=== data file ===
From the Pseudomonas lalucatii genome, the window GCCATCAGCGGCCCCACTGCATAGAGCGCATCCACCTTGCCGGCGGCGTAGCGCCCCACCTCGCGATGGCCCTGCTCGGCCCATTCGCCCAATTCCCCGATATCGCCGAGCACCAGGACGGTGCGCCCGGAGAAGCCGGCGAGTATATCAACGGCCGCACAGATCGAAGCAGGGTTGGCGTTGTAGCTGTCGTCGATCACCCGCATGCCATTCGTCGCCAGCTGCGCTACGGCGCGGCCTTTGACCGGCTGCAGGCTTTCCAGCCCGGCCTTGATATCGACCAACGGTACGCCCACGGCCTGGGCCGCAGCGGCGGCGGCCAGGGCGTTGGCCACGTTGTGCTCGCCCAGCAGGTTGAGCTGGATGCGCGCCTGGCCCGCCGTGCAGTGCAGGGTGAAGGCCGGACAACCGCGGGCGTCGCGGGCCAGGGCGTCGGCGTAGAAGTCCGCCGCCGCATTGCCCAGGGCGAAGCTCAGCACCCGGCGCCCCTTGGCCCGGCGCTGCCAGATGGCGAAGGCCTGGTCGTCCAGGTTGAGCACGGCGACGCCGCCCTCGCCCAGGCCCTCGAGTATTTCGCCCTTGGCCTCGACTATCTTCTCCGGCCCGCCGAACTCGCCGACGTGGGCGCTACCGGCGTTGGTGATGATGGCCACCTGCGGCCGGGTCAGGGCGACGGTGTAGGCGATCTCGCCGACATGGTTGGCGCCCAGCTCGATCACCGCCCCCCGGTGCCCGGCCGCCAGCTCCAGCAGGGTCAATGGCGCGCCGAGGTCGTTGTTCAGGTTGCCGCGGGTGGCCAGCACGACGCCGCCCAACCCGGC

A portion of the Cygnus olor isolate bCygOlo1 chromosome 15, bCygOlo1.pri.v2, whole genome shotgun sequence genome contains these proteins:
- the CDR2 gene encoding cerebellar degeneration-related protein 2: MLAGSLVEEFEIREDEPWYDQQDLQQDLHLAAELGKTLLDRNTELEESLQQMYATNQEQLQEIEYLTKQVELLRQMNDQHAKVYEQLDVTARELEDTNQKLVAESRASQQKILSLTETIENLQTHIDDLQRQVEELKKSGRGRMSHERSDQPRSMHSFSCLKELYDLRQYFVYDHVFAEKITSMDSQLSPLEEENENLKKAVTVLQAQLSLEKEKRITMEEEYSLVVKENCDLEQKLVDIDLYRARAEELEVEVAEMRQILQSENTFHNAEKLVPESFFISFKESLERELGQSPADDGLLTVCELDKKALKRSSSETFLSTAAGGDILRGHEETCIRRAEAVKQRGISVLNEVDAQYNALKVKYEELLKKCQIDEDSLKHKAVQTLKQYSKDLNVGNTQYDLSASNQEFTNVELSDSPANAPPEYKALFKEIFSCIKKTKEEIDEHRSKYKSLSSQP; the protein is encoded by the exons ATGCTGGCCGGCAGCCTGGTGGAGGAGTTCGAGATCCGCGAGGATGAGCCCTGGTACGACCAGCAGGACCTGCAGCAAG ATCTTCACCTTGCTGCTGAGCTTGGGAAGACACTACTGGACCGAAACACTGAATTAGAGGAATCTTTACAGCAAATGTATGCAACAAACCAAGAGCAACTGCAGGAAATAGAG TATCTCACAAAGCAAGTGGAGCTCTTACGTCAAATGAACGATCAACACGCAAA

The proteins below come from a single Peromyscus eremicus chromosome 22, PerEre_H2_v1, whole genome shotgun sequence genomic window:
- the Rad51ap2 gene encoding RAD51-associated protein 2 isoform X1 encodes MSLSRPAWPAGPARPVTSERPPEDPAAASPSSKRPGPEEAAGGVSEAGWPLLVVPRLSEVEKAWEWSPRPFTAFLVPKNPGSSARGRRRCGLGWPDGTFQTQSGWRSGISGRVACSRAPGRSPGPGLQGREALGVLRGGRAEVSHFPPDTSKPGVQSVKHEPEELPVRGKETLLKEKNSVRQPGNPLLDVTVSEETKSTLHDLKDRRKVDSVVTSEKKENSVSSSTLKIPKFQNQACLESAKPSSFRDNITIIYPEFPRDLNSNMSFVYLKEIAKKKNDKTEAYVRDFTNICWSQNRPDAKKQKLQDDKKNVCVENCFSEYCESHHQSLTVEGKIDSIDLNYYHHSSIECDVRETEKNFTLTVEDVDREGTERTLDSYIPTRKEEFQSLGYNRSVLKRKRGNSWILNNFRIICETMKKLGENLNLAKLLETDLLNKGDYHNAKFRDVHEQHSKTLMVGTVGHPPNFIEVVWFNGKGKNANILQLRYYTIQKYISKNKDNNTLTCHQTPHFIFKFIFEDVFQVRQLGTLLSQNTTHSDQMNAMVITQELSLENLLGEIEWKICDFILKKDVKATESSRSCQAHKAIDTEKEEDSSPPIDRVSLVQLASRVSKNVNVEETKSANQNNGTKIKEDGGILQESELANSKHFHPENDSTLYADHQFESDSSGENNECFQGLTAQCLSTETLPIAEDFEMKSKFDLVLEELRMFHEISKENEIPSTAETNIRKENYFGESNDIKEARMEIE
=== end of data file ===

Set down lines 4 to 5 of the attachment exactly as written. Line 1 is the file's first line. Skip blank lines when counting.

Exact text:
The proteins below come from a single Peromyscus eremicus chromosome 22, PerEre_H2_v1, whole genome shotgun sequence genomic window:
- the Rad51ap2 gene encoding RAD51-associated protein 2 isoform X1 encodes MSLSRPAWPAGPARPVTSERPPEDPAAASPSSKRPGPEEAAGGVSEAGWPLLVVPRLSEVEKAWEWSPRPFTAFLVPKNPGSSARGRRRCGLGWPDGTFQTQSGWRSGISGRVACSRAPGRSPGPGLQGREALGVLRGGRAEVSHFPPDTSKPGVQSVKHEPEELPVRGKETLLKEKNSVRQPGNPLLDVTVSEETKSTLHDLKDRRKVDSVVTSEKKENSVSSSTLKIPKFQNQACLESAKPSSFRDNITIIYPEFPRDLNSNMSFVYLKEIAKKKNDKTEAYVRDFTNICWSQNRPDAKKQKLQDDKKNVCVENCFSEYCESHHQSLTVEGKIDSIDLNYYHHSSIECDVRETEKNFTLTVEDVDREGTERTLDSYIPTRKEEFQSLGYNRSVLKRKRGNSWILNNFRIICETMKKLGENLNLAKLLETDLLNKGDYHNAKFRDVHEQHSKTLMVGTVGHPPNFIEVVWFNGKGKNANILQLRYYTIQKYISKNKDNNTLTCHQTPHFIFKFIFEDVFQVRQLGTLLSQNTTHSDQMNAMVITQELSLENLLGEIEWKICDFILKKDVKATESSRSCQAHKAIDTEKEEDSSPPIDRVSLVQLASRVSKNVNVEETKSANQNNGTKIKEDGGILQESELANSKHFHPENDSTLYADHQFESDSSGENNECFQGLTAQCLSTETLPIAEDFEMKSKFDLVLEELRMFHEISKENEIPSTAETNIRKENYFGESNDIKEARMEIE